FINALLY, A COURT DECISION WE CAN ALL LIVE with. Last week's 2-1 ruling, by members of the 9th Circuit Court of Appeals, reaffirmed the separation of church and state by declaring the Pledge of Allegiance's phrase “under God” to be unconstitutional. The panel's conclusion would appear to be a no-brainer — a simple cleaning up of some long overdue judicial business begun when the U.S. Supreme Court tossed out school prayer in 1961. Contrary to what all the hyperventilating pundits and politicians have been saying since June 26, the judges didn't “outlaw” the pledge per se, but merely deleted a bit of superstitious doggerel that Congress had inserted during the Cold War.
Of course, no one seriously believes the country will legally remain above God for very long. Like many dubious causes these days, the call to restore the G-word to the pledge is being wrapped in the colors of 9/11 — saying you agree with the 9th Circuit is like snatching a plate of apple pie away from a New York fireman. Cooler heads are forecast to prevail anywhere between the circuit's full 11-member complement and the Supreme Court, which, by legalizing school vouchers, itself was busy last week handing over our public-education system to the tender mercies of the nation's priests and preachers.
Until the pledge ruling's reversal, however, we can fleetingly savor the mad-cow panic that has seized both aisles of Congress. I especially marvel at how normally asthmatic liberals have suddenly filled their lungs with hot air to proclaim their loyalty to God, the Pledge, apple pie, firemen, Dalmatians . . . The vote on Senate Bill 2690 to “reaffirm the reference to one Nation under God in the Pledge of Allegiance,” was 99-0; the House's similar action (House Resolution 459) passed with 416 votes. It should be pointed out, though, that after the “debate” on this mighty issue, three Democrats did vote against the resolution (including the Bay Area's Pete Stark and San Jose's Mike Honda), with 11 Dems courageously voting “Present.”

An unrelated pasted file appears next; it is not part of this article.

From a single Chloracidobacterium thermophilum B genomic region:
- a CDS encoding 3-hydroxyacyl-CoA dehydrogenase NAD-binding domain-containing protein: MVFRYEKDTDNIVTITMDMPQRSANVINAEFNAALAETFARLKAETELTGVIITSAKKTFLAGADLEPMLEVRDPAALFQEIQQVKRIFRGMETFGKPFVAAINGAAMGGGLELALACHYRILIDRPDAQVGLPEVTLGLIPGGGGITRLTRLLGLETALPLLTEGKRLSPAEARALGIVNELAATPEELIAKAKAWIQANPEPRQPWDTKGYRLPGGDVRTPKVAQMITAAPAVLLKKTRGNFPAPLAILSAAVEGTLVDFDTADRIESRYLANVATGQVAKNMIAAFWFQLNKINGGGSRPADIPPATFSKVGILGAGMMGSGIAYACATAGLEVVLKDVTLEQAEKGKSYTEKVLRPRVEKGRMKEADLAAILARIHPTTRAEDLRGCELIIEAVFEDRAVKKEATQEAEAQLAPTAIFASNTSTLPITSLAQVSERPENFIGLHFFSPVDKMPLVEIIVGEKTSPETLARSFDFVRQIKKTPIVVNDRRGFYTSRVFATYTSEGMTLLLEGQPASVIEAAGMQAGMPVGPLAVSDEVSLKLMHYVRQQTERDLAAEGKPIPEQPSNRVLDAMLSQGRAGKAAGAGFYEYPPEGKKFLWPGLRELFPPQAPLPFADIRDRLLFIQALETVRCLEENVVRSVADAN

A look at congressional resolutions shows that, while the rest of the world wastes its time grappling with global warming, hunger and AIDS, our own 107th Congress has so far found it necessary to float no fewer than 18 extremely important resolutions or bills concerning God. These tend to be harmless, folkloric proposals to make “God Bless America” the national hymn, or to allow God-fearing groups “equal access” to tax-supported facilities, but some, like House Resolution 239, introduced by Walter Jones (R-North Carolina), proposed that school children be given time to pray. Jones' was one of many annual attempts to usher God into classrooms through the back door and was typically concealed by a lot of mumbo jumbo about 9/11 and “the forces of international terrorism.” This non-binding resolution passed, 297 to 125, and made its freshman sponsor an instant hero to the religious right.
NOW DON'T GET ME WRONG, I SUPPORT EVERYone's right to believe what they want. I don't care if Tom DeLay believes the Earth's core is made of molten chocolate or if Tom Daschle thinks Wilma Flintstone is the Virgin Mary's twin sister — just keep it out of the schools. I humbly offer the following suggestions toward bridging the gap between believers and atheists on the Pledge of Allegiance and related issues:
Remove the pledge's reference to a deity and replace it with something secular but equally bogus, like “One Nation, whose favorite color is blue” or “One Nation, whose citizens all eat pork chops.”
Allow corporate sponsors to substitute their logos, names or ad-campaign slogans on currency in place of “In God We Trust” — a motto, after all, that replaced the suspiciously collectivist “E Pluribus Unum” on our folding money in 1955. Perhaps “Just Do It” could appear on coins, with “In Microsoft We Trust” rising above the eye over the dollar's pyramid — or even something local, like “Lou Ehlers Cadillac.” Not only would corporate sponsorship save tax dollars, it would realize the Republican Party dream of getting government out of government by privatizing Treasury Department mints.
Change the name of the country to “God.” Besides pulling the constitutional rug out from under atheistic malcontents and ACLU lawyers, it will once and for all simplify the name of our homeland. No more will we inadvertently insult folks south of the border by claiming we are “America.” No more will we worry about sounding too grandiose by saying “United States of America” to foreign visitors and no longer will British customs inspectors think that we're not completing our sentences when, to their queries, we reply that we're from “the States.” From now on, “God” is where we come from and “Godlike” is how we wish to be described.